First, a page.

Population viability models for an endangered endemic subtropical butterfly: effects of density and fire on population dynamics and risk of extinction

Robert M. McElderry, Mark H. Salvato, Carol C Horvitz

Research output: Contribution to journalArticle

8 Scopus citations

Abstract

Population viability analyses for butterflies typically use metapopulation models, but for endemic species with no redundancy among subpopulations, we need to understand local population dynamics. However, little is known about the sensitivity of butterfly population vital rates and viability to disturbances such as fire. We fit quadratic models to monthly butterfly count data (1999–2014) to estimate an annual population density index that represents density during peak abundance each year. Relative population growth rate was estimated using a time series of the population density index, and population dynamics parameters r0 and K were estimated by fitting relative growth rates (RGRs) to density independent and dependent models that include the effects of fire. Population models were simulated 20 and 100 years into the future to evaluate the sensitivity of extinction probability to density dependent dynamics and fire. Although the density independent model had the highest relative likelihood, density dependent models produced population trajectories with behavior more congruent with data from the Anaea troglodyta floridalis population. The absence of fire increased sensitivity of RGR to density, and the occurrence of fire buffered this sensitivity by increasing carrying capacity. Extinction risk was most sensitive to the inclusion of density dependent dynamics. Density dependent models provided a more optimistic outlook relative to density independent models (8 vs. 66 % probability of extinction in 20 years). Our simulations suggest that improving carrying capacity would provide the best buffer to extinction for this endangered endemic butterfly.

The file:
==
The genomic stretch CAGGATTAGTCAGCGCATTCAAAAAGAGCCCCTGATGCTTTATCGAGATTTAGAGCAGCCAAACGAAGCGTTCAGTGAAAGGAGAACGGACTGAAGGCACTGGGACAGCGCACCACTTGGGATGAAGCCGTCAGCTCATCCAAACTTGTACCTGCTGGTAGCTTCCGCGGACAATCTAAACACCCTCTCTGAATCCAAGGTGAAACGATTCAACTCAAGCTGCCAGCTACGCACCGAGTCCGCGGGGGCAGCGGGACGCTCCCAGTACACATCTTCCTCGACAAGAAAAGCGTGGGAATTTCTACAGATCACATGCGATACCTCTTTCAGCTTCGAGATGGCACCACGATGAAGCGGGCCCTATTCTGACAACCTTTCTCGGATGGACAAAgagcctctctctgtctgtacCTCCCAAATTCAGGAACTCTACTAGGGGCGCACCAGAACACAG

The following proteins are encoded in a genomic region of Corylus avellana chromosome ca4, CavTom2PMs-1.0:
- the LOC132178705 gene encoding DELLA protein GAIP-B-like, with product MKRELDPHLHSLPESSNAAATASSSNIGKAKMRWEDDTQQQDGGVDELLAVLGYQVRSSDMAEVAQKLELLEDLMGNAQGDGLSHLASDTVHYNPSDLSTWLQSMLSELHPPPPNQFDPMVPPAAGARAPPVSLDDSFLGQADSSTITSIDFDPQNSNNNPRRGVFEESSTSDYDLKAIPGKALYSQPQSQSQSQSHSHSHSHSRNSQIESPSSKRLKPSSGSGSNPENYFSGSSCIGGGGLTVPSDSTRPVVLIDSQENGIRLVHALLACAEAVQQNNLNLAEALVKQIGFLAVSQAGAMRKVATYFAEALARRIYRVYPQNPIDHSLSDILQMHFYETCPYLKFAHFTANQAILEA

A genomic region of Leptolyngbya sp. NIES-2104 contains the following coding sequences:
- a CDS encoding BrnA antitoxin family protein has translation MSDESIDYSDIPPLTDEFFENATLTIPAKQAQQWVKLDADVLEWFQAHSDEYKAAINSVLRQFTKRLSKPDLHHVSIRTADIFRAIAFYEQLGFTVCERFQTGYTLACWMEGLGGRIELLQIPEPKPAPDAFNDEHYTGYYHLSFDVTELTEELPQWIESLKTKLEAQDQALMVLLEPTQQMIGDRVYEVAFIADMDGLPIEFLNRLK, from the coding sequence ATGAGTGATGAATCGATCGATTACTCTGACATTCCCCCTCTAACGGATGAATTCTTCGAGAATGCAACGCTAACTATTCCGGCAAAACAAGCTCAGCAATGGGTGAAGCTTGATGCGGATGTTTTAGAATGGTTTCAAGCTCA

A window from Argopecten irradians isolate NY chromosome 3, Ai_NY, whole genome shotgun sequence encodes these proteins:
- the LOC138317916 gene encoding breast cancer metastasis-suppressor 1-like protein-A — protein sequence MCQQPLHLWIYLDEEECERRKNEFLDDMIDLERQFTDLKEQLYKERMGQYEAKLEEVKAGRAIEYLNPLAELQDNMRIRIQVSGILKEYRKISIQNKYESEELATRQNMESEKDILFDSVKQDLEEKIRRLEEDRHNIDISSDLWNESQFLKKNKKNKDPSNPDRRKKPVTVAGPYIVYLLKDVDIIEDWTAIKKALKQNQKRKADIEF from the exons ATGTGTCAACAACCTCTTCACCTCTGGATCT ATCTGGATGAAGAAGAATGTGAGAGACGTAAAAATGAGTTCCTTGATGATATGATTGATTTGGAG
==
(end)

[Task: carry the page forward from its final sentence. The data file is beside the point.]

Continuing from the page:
Original languageEnglish (US)
Pages (from-to)1589-1608
Number of pages20
JournalBiodiversity and Conservation
Volume24
Issue number7
DOIs
StatePublished - Jul 22 2015

Keywords

  • Anaea troglodyta floridalis
  • Endemism
  • Everglades National Park
  • Leafwing butterflies
  • Pine rocklands
  • Stochastic disturbance

ASJC Scopus subject areas

  • Ecology, Evolution, Behavior and Systematics
  • Ecology
  • Nature and Landscape Conservation

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